“Ladies and gentlemen of the jury, do not let the halls of academia demean the stature of the greatest masterpiece in the history of the world. Let them not trivialize its majesty with preposterous assertions of sinister nocturnal snipping and splicing of different documents. Let them not make unfounded accusations of anachronisms based on an extremely limited and incomplete knowledge of the history and customs of the ancient world. Let them not jump to irrational conclusions based on archaeological evidence that has not been properly understood and evaluated.

“Ladies and gentlemen of the jury, the eyes of the world are upon you. You can strike a blow for truth. You can bring down this insidious Tower of Babel. Billions of people all over the world believe in the truth of the Bible, as did countless generations before them. The Bible is the sacred and hallowed treasure of all the great monotheistic religions of the Western world. If its authenticity is brought into question, the burden of proof is on its accusers. The question before you is, have they proven that the Bible is not what it claims to be? Remember, the judge ruled that the principle of equipoise applies here. The burden of proof is on the defense. If they do not present evidence that conclusively discredits the Bible, the jury must find for the plaintiff. If you are not convinced that they have done so, if you recognize the flaws and holes in their arguments and are impressed by the evidence in favor of the Bible, bring in a verdict in favor of the plaintiff.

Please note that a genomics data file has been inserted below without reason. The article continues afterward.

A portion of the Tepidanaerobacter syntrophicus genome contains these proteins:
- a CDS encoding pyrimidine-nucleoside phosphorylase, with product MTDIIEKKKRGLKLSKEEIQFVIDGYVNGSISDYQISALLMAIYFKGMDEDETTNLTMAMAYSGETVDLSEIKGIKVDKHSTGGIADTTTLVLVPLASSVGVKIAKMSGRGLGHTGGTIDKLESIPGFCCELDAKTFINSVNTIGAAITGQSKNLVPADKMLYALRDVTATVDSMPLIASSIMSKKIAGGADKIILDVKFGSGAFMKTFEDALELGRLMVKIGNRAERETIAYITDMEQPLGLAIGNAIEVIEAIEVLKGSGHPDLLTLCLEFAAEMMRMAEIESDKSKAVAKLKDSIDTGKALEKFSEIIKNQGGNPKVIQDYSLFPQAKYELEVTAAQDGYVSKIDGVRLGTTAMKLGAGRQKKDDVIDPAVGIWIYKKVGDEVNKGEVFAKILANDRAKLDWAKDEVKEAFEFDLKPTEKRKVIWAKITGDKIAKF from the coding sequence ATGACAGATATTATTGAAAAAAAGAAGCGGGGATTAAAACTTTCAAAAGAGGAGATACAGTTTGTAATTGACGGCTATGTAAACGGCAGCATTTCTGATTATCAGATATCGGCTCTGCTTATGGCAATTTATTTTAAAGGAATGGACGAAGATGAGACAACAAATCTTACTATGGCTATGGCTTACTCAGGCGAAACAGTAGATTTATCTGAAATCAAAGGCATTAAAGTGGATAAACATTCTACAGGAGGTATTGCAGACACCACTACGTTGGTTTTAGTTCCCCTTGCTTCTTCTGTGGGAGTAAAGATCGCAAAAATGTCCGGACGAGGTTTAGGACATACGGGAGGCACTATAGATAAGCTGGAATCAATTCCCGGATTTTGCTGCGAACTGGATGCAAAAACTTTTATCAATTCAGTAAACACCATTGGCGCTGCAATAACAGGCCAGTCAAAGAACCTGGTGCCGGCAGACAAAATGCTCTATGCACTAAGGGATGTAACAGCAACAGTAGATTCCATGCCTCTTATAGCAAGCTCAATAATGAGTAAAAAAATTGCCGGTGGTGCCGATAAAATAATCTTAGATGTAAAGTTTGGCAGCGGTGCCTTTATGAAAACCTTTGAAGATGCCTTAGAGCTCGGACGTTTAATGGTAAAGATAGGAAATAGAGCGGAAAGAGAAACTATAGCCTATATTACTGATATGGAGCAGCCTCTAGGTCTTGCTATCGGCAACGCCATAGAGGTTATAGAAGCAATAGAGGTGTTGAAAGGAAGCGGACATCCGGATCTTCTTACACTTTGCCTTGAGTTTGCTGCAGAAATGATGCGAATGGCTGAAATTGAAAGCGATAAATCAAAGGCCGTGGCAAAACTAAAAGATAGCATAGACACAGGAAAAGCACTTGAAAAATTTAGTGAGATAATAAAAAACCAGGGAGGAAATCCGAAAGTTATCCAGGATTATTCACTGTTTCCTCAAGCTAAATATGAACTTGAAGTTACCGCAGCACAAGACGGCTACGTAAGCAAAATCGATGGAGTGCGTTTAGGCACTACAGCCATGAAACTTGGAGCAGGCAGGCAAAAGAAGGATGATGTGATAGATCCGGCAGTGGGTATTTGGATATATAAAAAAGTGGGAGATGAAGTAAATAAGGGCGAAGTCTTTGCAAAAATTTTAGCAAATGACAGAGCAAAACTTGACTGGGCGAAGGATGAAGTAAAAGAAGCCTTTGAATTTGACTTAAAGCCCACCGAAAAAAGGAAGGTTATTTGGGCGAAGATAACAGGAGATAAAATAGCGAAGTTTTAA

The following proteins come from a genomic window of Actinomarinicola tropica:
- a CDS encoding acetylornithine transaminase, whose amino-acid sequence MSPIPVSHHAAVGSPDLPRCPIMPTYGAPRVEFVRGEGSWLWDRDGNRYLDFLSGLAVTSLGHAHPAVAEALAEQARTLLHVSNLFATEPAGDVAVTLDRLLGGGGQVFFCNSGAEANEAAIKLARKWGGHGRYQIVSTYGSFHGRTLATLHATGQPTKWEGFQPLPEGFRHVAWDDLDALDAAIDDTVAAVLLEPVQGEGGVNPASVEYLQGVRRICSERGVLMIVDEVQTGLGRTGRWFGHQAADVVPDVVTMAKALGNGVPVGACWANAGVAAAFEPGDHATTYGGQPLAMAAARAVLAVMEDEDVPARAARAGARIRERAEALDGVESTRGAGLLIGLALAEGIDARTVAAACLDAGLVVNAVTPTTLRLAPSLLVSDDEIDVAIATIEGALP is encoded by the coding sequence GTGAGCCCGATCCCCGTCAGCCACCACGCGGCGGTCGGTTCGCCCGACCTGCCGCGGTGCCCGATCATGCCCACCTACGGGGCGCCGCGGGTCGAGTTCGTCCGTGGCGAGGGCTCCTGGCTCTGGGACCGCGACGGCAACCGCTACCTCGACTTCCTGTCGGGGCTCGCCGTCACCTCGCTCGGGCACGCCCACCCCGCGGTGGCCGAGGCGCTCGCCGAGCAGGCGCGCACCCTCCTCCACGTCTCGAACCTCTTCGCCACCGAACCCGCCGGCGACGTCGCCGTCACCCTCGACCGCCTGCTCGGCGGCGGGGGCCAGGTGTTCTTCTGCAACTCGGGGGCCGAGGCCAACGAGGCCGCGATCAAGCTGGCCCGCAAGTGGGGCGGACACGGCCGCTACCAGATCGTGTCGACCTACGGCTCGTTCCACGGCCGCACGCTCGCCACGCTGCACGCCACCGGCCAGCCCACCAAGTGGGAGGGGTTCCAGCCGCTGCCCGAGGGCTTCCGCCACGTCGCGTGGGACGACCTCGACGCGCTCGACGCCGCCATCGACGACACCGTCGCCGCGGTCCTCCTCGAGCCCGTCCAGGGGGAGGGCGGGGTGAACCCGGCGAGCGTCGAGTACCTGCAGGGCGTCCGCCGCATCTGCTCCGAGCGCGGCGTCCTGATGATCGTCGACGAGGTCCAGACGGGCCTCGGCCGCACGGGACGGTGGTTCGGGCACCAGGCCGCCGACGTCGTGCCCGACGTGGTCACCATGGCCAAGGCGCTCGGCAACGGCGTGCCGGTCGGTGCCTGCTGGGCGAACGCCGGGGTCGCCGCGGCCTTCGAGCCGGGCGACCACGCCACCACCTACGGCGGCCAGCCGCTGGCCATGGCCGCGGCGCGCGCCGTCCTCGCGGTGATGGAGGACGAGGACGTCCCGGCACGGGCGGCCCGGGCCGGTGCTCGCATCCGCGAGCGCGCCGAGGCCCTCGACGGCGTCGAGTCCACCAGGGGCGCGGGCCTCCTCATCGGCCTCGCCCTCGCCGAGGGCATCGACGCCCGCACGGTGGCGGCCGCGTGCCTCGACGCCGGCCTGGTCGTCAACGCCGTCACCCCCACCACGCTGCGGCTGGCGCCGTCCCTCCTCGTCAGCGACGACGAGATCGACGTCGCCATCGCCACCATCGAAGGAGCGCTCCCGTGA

“Ladies and gentlemen of the jury, twenty years ago, President Reagan changed the world when he stood at the Brandenburg Gate by the Berlin Wall and said, ‘Mr. Gorbachev, tear down this wall!’ I stand before you today and say, ‘My friends, tear down this Tower of Babel! If you do so, you will change the world.’

“Thank you, and God bless you.”

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Ancient Near East in the Bible – Excerpt from the forthcoming “The Bible Trial”

Rabbi Joseph Reinman has been kind enough to allow us to post selections from his forthcoming book – The Bible Trial. The following is the fourth in a series of excerpts that we will be posting. Stay posted!


The judge looked to the plaintiff’s table. “Mr. Marsh, earlier you reserved the right to call more witnesses. Do you wish to exercise that right?”

Dexter stood. “Your honor, we wish to call another rebuttal witness.”

“Go right ahead, counselor. Call your witness.”

“Your honor, the plaintiff calls Dr. Allen Graves.”

An old man with sparse white hair and sparkling blue eyes that were anything but grave ambled to the witness stand and smiled at the jury.

“Can we have your full name and occupation, sir?” said Dexter.

“Allen Pinkerton Graves. I am Professor of Ancient Oriental Studies at McMaster University in Toronto, Ontario. That’s in Canada.”

“Dr. Graves, how old is the field of ancient Oriental studies?”

“Oh, I’d say about a hundred years old.”

“Is the field of biblical studies older?” asked Dexter.

“Yes, quite a bit. The hypotheses of the Bible critics were fairly full-blown when ancient Oriental studies were still in their infancy. They knew very little about the life and customs of the ancient world.”

“Did this lack of knowledge influence their perception of the Bible?”